Yes the Wolves added a bevy of productive players to the roster this offseason, but they also have been playing without their most productive player from a season ago. How are they doing it? Let’s look below to this season’s positional PER differentials:

2012-13 Minnesota Timberwolves

Position

Wolves Production

Opponent Production

Net Production

Change in Net vs. 2011-12

PG

15.5

17.4

-1.9

0

SG

13.9

16.6

-2.8

+1.0

SF

17.8

9.1

+8.6

+13.7

PF

13.9

10.9

+2.9

+2.4

C

15.9

10.9

+4.9

+1.7

AK47 and Chase Budinger together, have miraculously turned around the worst position on last year’s roster, small forward. Without canvassing every team’s production by position pages, I can assume that this positional turnaround is the starkest turnaround in the league. But beyond our newfound production at Small Forward, something else jumps off the page immediately, and that is, that without Kevin Love, we have actually improved at both PF and C. How can this be? How can our franchise centerpiece be on the sidelines, but the positions he mans, show improvement?

First, let’s take a look at who is not responsible: Lou Amundson and the Steam Machine. Amundson is playing near Darko minutes (9%) and producing substantially worse (-36.9 Net PER) than our old favorite punching bag. Steam Machine isn’t producing much better (-7.3 Net PER) in a significant amount of minutes (29%). Thus our end of bench big man depth has yet to be noticeably better, at least in PER differential, than Randolph, Tolliver, and Milicic of a season ago.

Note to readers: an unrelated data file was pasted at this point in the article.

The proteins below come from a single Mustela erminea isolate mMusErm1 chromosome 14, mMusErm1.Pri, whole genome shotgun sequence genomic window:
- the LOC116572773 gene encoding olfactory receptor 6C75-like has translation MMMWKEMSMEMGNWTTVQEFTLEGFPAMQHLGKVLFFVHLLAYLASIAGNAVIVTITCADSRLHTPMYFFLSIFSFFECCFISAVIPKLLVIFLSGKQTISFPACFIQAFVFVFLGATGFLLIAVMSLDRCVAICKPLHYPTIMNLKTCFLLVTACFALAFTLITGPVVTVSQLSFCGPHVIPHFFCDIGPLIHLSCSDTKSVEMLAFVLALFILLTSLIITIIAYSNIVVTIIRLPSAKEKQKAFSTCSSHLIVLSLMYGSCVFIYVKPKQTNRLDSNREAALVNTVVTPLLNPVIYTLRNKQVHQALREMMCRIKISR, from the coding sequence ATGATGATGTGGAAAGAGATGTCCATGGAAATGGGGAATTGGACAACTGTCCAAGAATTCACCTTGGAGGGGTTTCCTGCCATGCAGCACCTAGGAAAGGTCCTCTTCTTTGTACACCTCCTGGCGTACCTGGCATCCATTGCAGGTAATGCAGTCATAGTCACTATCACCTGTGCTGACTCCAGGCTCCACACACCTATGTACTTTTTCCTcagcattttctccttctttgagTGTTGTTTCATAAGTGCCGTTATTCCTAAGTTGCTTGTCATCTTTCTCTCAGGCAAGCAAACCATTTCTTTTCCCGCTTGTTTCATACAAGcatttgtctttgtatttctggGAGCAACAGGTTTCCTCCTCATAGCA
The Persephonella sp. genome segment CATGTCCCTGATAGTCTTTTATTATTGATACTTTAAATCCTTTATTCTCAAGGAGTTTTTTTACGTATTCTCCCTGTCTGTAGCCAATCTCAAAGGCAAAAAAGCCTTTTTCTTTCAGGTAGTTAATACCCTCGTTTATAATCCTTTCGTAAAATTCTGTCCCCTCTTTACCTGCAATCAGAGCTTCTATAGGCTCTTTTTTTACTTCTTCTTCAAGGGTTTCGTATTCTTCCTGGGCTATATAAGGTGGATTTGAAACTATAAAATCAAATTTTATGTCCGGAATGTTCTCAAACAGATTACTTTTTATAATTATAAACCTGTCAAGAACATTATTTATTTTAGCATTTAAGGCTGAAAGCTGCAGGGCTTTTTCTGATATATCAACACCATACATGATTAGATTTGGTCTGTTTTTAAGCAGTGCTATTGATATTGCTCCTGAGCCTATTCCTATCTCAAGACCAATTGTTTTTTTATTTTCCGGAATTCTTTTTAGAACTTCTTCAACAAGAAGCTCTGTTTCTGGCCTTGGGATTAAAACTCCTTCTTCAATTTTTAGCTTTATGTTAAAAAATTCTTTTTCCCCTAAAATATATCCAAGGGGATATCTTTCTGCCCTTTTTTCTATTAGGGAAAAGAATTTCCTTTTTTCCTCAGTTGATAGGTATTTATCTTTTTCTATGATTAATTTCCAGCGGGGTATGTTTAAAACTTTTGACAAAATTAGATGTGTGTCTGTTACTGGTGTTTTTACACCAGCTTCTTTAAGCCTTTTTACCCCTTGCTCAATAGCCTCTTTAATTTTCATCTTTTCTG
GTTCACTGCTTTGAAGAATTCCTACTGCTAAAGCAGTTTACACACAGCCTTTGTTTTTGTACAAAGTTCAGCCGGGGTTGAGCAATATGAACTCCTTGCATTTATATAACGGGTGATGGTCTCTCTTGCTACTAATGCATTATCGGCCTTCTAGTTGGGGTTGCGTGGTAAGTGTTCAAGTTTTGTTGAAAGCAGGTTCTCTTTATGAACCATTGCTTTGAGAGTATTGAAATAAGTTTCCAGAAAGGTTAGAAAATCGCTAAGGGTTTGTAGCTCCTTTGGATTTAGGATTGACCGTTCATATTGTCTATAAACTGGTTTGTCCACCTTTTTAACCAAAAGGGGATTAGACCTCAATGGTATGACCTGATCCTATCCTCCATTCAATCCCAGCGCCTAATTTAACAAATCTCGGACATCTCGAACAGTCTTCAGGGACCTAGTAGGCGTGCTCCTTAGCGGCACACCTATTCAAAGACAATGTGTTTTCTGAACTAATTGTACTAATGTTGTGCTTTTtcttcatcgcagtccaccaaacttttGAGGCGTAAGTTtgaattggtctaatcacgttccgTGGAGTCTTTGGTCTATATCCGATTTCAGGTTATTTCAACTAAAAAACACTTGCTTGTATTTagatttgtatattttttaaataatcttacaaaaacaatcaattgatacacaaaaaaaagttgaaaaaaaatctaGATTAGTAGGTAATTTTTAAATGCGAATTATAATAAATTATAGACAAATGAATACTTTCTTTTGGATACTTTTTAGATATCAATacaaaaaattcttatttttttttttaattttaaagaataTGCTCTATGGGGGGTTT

Second, let’s take a look at our Pek. His PER differential is better, almost solely do his newfound defensive chops. His offensive PER has dropped to 19.3, but his opponent PER is down also to 9.3. This 10.0 net PER differential is better than his 8.5 from last year, but the Wolves production at both PF and C as a team has improved moreso at both positions than Pek’s individual improvement. This is still without accounting for Kevin Love’s production.

If it’s not the end of the bench, and it’s not a Pek, the only players left who could be responsible for not only maintaining the Wolves net PER production at PF but increasing it are Dante Cunningham and Derrick Williams. First, let’s take a look at Williams, as he was on the roster last year, and his improvement, if any, could be a major part of the improved PER differentials at PF.